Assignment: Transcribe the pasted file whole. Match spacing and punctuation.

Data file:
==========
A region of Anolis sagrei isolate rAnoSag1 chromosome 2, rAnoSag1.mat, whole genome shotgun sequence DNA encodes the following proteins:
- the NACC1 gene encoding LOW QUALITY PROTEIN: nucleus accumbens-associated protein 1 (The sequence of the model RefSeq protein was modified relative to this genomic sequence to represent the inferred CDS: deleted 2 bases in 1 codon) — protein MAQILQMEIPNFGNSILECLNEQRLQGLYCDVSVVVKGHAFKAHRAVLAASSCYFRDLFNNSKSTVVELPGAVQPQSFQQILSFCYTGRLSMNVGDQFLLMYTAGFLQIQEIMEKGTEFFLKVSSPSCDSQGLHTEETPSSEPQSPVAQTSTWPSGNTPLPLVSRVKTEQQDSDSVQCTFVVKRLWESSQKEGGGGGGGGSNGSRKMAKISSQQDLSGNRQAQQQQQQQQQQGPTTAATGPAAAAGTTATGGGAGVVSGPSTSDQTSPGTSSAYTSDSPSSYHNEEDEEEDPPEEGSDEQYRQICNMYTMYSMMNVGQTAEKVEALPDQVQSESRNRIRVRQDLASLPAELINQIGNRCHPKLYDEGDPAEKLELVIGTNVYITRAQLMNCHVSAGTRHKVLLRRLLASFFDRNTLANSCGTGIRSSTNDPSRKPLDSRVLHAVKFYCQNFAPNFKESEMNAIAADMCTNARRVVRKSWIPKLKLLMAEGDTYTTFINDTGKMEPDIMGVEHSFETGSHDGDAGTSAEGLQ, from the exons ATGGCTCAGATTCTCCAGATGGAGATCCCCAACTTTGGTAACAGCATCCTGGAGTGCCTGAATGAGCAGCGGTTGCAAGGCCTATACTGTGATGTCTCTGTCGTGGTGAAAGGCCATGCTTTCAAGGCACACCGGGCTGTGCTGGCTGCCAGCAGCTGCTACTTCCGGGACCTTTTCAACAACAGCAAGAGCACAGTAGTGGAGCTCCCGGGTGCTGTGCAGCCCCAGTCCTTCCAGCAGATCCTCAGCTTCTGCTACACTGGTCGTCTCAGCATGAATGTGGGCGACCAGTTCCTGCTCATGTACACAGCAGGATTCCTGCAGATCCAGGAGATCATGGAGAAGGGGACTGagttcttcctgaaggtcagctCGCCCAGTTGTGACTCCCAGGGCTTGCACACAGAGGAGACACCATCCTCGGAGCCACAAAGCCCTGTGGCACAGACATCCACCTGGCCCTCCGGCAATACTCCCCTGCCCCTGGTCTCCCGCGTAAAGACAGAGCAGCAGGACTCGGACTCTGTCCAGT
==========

A region of Anolis sagrei isolate rAnoSag1 chromosome 2, rAnoSag1.mat, whole genome shotgun sequence DNA encodes the following proteins:
- the NACC1 gene encoding LOW QUALITY PROTEIN: nucleus accumbens-associated protein 1 (The sequence of the model RefSeq protein was modified relative to this genomic sequence to represent the inferred CDS: deleted 2 bases in 1 codon) — protein MAQILQMEIPNFGNSILECLNEQRLQGLYCDVSVVVKGHAFKAHRAVLAASSCYFRDLFNNSKSTVVELPGAVQPQSFQQILSFCYTGRLSMNVGDQFLLMYTAGFLQIQEIMEKGTEFFLKVSSPSCDSQGLHTEETPSSEPQSPVAQTSTWPSGNTPLPLVSRVKTEQQDSDSVQCTFVVKRLWESSQKEGGGGGGGGSNGSRKMAKISSQQDLSGNRQAQQQQQQQQQQGPTTAATGPAAAAGTTATGGGAGVVSGPSTSDQTSPGTSSAYTSDSPSSYHNEEDEEEDPPEEGSDEQYRQICNMYTMYSMMNVGQTAEKVEALPDQVQSESRNRIRVRQDLASLPAELINQIGNRCHPKLYDEGDPAEKLELVIGTNVYITRAQLMNCHVSAGTRHKVLLRRLLASFFDRNTLANSCGTGIRSSTNDPSRKPLDSRVLHAVKFYCQNFAPNFKESEMNAIAADMCTNARRVVRKSWIPKLKLLMAEGDTYTTFINDTGKMEPDIMGVEHSFETGSHDGDAGTSAEGLQ, from the exons ATGGCTCAGATTCTCCAGATGGAGATCCCCAACTTTGGTAACAGCATCCTGGAGTGCCTGAATGAGCAGCGGTTGCAAGGCCTATACTGTGATGTCTCTGTCGTGGTGAAAGGCCATGCTTTCAAGGCACACCGGGCTGTGCTGGCTGCCAGCAGCTGCTACTTCCGGGACCTTTTCAACAACAGCAAGAGCACAGTAGTGGAGCTCCCGGGTGCTGTGCAGCCCCAGTCCTTCCAGCAGATCCTCAGCTTCTGCTACACTGGTCGTCTCAGCATGAATGTGGGCGACCAGTTCCTGCTCATGTACACAGCAGGATTCCTGCAGATCCAGGAGATCATGGAGAAGGGGACTGagttcttcctgaaggtcagctCGCCCAGTTGTGACTCCCAGGGCTTGCACACAGAGGAGACACCATCCTCGGAGCCACAAAGCCCTGTGGCACAGACATCCACCTGGCCCTCCGGCAATACTCCCCTGCCCCTGGTCTCCCGCGTAAAGACAGAGCAGCAGGACTCGGACTCTGTCCAGT